A dress code in a blog for a top law firm advised male staff to avoid black suits, skinny ties and coloured shirts with white collars suggesting that the latter made employees look like an Essex estate agent. Women were advised to avoid red bras, trashy heels and short skirts. The blog said: “You have one day, or at the very most two weeks, to make an impression and you don’t want that impression to be ‘does he understand how to use an iron?’ or ‘nice to know she likes red bras’.”

Casual Dress

Occasionally, you will be asked to wear "smart casual dress" for an interview, workshop or other event. This is actually harder than being asked to wear formal business attire, as it's hard to know how casual to be! Ernst and Young give some excellent advice to candidates on what they view as "business casual" dress and you wouldn't go far wrong if you followed their advice, if asked to wear smart casual clothing for an event. The specialist tie firm Tie Rack is closing in 2013 having diminished since the 1990s as men’s fashion has become less formal with open collar shirts becoming the norm. More companies have adopted a smart casual dress code especially in the creative industries.

The suit is dead!

A survey of 1,000 professionals found that 48% believe the age of the suit is over with ‘smart-casual’ attire replacing it. 34% no longer wear a suit for work unless they are meeting with clients or have an important conference to attend. 72% think you can wear 'smart casual' and still look smart in chinos or jeans, and a jacket and T-shirt combination. 64% said what they wear had no influence on their productivity at work. Many traditional firms in industries such as banking, insurance and law still require staff to dress formally but technology and media no longer have rigid dress codes

James Dunworth of who carried out the survey said: “Ask most employers and they will tell you that the suit is dying fast in the business world. I don't think casual wear makes someone less productive or reduces the quality of their work. I have found you get the most out of a happy and respected workforce and if that means letting people wear jeans and a T-shirt to work, so be it. I can see the occasions where wearing a suit is appropriate such as in job interviews and meetings, but they are the exception. We have a very relaxed dress code. Our staff come to work in jeans and a t-shirt - it just suits the culture of the company.”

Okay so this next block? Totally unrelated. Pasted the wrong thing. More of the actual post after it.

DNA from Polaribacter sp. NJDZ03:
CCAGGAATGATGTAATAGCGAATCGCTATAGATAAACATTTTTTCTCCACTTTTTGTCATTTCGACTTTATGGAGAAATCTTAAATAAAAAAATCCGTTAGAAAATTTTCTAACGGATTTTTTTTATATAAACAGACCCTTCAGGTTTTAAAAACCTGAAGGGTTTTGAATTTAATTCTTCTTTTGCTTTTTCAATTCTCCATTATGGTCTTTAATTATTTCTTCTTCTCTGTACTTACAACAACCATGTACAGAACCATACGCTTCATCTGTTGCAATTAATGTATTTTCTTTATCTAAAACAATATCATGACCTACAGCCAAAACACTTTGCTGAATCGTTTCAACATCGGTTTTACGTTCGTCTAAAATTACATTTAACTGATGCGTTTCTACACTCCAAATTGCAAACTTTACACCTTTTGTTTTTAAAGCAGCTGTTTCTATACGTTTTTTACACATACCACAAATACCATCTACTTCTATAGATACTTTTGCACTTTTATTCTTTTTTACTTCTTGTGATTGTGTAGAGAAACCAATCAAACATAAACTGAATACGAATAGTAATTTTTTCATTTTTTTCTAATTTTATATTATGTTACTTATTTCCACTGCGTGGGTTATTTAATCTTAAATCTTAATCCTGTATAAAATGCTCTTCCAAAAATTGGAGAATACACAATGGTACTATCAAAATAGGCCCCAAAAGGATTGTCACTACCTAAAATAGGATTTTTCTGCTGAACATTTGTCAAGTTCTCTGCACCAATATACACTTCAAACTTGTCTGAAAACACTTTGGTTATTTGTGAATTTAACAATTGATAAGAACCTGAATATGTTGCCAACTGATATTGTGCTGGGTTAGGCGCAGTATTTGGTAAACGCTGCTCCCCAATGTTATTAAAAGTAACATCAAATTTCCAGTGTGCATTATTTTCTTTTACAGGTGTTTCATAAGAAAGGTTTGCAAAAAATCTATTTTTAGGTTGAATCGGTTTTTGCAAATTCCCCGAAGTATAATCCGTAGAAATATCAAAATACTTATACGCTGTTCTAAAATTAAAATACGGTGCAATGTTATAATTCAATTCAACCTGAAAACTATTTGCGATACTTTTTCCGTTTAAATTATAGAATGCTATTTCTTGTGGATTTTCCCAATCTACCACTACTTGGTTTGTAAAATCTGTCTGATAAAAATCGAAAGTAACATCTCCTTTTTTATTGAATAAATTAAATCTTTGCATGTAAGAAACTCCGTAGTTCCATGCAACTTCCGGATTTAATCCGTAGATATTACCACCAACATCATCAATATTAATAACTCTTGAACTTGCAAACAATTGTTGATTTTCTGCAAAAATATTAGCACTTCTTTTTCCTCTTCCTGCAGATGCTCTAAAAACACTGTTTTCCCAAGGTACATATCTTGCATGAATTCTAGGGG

What is business casual dress?

Clean, pressed clothes in good condition

Jacket or blazer 
Open necked shirts (with collar) or polo shirts 
Cords, moleskin, twill, chinos, woollen, linen or cotton trousers
Belts (trousers with belt loops) 
Socks and shoes

Trousers or skirts
Dresses but not sundresses
Any fabric except evening fabrics like satin, lace or chiffon
Covered backs, midriffs and cleavages
Socks and shoes

What is not business casual?

Fleeces (indoors)
Anything see through
Sportswear/gym wear, e.g., leggings, trainers, vest tops
T-shirts with slogans

Sportswear, including trainers, rugby or football shirts
T-shirts without collars
White socks

Sun tops/strappy tops
Flip-flops or other beach-type sandals


Also see

Richard Branson: lose the tie!
You’ll never find me in suit or a tie while working. Why? Because, suits and ties have given business people a bad reputation for decades. They are a redundant legacy left over from big, monopolistic companies where creativity takes a back seat to tradition.

Body Language

While you don't need to book an appointment in the beauty parlour the day before the interview, it is a good idea to:

  • Have your hair cut and styled.
  • Make sure your nails are trimmed and clean (for that first handshake ...)
  • Avoid heavy perfume or aftershave
  • Hide any piercings or tattoos.
    "His socks compelled one's attention without losing one's respect" Saki
  • Keep make up light and unobtrusive (this is often seen as looking more businesslike than no make-up); don't overdo it.
  • See also our body language quiz
  • First Impressions Count 20-minute on-line video by the University of Bedfordshire to help students with the first stages of interview preparation. Features 4 students getting ready for graduate job interviews. An image consultant offers advice on how to dress appropriately to create a good first impression also voice training, body language and confidence boosting exercises.
  • Excel at Graduate Interviews


Unusual statements made at interview

  • I have no difficulty in starting or holding my bowel movements.
  • My legs are really hairy
  • I think I'm going to throw up
  • I feel uneasy indoors
  • Sometimes I feel like smashing things
  • In a previous life I was Genghis Khan
  • Women should not be allowed to drink in cocktail bars
  • I get excited very easily
  • Once a week I feel hot all over
  • I am fascinated by fire
  • I like tall women
  • People are always watching me
  • I NEVER get hungry
  • I would have been more successful if nobody had snitched on me


Careers and Employability Service - © University of Kent

The University of Kent, Canterbury, Kent, CT2 7ND, T: +44 (0)1227 764000 ext. 3299

Last Updated: 12/09/2017